Sunday, August 31, 2008

Olympic Hangover, Part Two

Second of a two-part series.

Throughout all of the preparations for the 1984 Summer Olympics in Los Angeles, the organizers kept secret the identity of the final torchbearer who would light the flame in the Coliseum cauldron. Word leaked about some of the athletes who would carry the torch on its final legs, but nobody was certain.


As the anticipation and excitement escalated, I did the thing you’d naturally do on the opening day of the event I’d been thinking about for years – I went to a Saturday afternoon Dodger game.  Lenny Seligman, Mike Greer, Grant and I soaked in the sun as a fan near us claimed she knew the identity of the ultimate torchbearer, but that she was sworn to secrecy. After the game we rushed back to Claremont, with my cassette tape of the Olympic theme, “Bugler’s Dream,” playing over and over all the way to Mike’s house, where we watched the opening ceremonies on TV.  A couple hours into the telecast, Mike’s dad started going outside and looking toward the sky. When we finally asked why, he said he was checking to see if any of the giant balloons from the balloon release drifted our way. No luck.


The Coliseum never looked better (remember, I spent the previous two years working and attending USC, Los Angeles Express and Los Angeles Raiders games). And when 1960 Olympic decathlon champion Rafer Johnson ran the anchor leg of the torch run and ignited the cauldron at the peristyle end, the Olympic Games had finally returned to Los Angeles.


When Beth and I put in our ticket order more than a year before the start of the Olympics, we tried to spread our choices so we could attend many events. Beth ended up giving her tickets away to many of the events, but she still attended track and field, basketball, swimming, diving and probably more. As it turned out, we had tickets for almost every day of the Games. When I added in the tickets I received as payment for working for Track and Field News, we ended up at one or more events every day of the Olympics, except one. I had a media credential, so I went to USC that day and walked around the Olympic Village. And when I wasn’t at a venue, we were watching on television or starting our own events, like the hose game (high jumping over a hose strung across the pool) and synchronized floating, which involved the strenuous task of floating on a raft while doing nothing else.


The first day of athletic competition was on Sunday. While my friends and I played over-the-line at Pomona College in the morning, the results quickly started coming in for the cycling road races from Mission Viejo. The Games had started and I hadn’t yet had a chance to watch.


But that didn’t take long, since we had tickets to our first event that night. Beth and I joined Susie and Gordon DesCombes at the Forum for a first-round basketball game between Australia and Korea. Or maybe it was Brazil… or Canada. I can’t remember who played, but we had great seats, and Pat Riley was just a few rows in front of us. Darleen May, who has since died but was the women’s basketball coach at Cal Poly Pomona at the time, was one of the referees.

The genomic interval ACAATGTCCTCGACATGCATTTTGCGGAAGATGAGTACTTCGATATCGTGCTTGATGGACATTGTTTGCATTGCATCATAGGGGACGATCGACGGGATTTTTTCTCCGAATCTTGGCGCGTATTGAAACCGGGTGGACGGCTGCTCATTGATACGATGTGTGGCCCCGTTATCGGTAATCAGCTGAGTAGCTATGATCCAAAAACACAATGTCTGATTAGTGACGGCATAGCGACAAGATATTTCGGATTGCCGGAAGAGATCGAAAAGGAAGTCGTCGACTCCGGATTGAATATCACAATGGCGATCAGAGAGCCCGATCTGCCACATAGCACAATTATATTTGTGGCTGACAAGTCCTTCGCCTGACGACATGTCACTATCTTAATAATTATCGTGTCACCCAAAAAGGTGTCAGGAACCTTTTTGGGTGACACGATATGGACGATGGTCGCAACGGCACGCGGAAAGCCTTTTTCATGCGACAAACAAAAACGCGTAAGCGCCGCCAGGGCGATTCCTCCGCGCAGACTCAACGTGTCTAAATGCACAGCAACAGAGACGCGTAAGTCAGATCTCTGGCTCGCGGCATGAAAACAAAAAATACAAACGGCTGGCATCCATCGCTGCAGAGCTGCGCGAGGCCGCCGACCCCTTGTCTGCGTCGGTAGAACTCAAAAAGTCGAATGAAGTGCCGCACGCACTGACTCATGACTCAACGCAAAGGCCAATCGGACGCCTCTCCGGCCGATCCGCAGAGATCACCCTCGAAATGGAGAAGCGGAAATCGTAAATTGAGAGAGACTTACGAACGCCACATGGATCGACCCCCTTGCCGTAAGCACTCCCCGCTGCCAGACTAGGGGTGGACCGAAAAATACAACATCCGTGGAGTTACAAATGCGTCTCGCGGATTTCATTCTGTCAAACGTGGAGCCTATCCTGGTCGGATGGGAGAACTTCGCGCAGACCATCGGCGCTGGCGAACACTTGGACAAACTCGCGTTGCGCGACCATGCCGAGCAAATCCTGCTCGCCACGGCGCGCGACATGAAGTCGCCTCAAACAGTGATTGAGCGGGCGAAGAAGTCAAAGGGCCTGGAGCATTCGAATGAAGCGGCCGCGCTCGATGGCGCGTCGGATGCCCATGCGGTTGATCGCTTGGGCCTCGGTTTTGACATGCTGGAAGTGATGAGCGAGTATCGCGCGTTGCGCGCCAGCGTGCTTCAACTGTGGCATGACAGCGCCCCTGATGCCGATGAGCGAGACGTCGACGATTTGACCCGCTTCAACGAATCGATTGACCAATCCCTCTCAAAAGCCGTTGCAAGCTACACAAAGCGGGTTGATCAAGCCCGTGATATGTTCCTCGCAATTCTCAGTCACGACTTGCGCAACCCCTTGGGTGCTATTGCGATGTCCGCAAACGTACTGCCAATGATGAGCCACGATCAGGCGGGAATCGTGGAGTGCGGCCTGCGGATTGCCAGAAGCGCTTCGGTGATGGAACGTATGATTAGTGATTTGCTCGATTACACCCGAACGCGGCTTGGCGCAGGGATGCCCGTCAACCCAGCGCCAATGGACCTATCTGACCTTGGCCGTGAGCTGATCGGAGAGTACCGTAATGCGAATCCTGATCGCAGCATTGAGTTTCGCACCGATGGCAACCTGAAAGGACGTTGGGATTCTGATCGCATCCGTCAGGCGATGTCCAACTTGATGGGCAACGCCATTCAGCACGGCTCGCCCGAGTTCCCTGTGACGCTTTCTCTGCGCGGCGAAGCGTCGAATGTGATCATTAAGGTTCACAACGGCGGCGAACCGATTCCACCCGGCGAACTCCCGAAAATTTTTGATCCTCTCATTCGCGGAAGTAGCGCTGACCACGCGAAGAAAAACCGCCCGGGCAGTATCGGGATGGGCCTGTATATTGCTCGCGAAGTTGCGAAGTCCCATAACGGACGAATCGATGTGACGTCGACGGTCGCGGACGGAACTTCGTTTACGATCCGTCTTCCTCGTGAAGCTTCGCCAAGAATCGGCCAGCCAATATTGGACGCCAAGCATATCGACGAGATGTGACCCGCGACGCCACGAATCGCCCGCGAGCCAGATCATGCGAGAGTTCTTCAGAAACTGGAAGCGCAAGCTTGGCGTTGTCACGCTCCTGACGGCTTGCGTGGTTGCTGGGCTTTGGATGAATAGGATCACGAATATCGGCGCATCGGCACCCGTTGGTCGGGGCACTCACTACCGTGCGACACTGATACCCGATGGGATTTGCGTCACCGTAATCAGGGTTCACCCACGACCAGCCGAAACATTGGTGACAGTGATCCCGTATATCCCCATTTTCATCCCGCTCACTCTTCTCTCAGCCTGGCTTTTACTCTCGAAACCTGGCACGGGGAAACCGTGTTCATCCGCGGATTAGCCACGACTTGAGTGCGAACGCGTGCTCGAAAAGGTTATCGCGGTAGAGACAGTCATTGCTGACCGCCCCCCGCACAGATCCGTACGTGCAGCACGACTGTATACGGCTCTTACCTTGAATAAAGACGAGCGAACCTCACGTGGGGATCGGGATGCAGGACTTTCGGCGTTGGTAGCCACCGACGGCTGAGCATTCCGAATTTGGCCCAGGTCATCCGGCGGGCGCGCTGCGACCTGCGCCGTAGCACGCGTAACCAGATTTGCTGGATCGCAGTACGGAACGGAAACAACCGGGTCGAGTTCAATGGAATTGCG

The rest of the Olympics were non-stop action. Looking back, I can count going to at least nine of the venues and seeing 11 different sports. That doesn’t count watching multiple days of basketball and volleyball, and five days of track and field (I missed a couple days). I had a portable television plugged into the lighter in my car so I could see what was happening elsewhere (okay, traffic was easy, but I didn’t watch TV while I was driving). One day Lenny and I went to a U.S. men’s basketball game early one afternoon at the Forum (the team with Michael Jordan, Patrick Ewing, Sam Perkins, Wayman Tisdale, Chris Mullin, etc.), and then sped down the freeway (and no rush hour traffic) to Long Beach for volleyball that evening. The next day I did the same thing with Mike, starting with a U.S. men’s basketball game and then wrestling in Anaheim. Then we rushed back to the Kilsby’s house in Claremont to watch the end of an exciting women’s volleyball game on TV.


Greg Setlich and I went to a volleyball game one night, and paired up again later for track and field at the Coliseum. That night we ventured over to USC and found a beer garden area just outside the entrance to the Olympic Village. It was open to the public and had live music, along with plenty of cold refreshments. Athletes would also come over for a beer and to visit friends and family, and as the Games wound down and their events were complete, more and more athletes would join the fun. For the remainder of the Olympics, it became my nightly hangout, and I’d be joined by different friends. Grant I went a couple of times after being at the Coliseum, and Dave was with us one of the nights. Ross Bosson and I went there on the final Saturday night after watching the gold medal boxing bouts at the Sports Arena. Mingling with other fans and athletes, we tried to convince people I was a Swedish pole vaulter.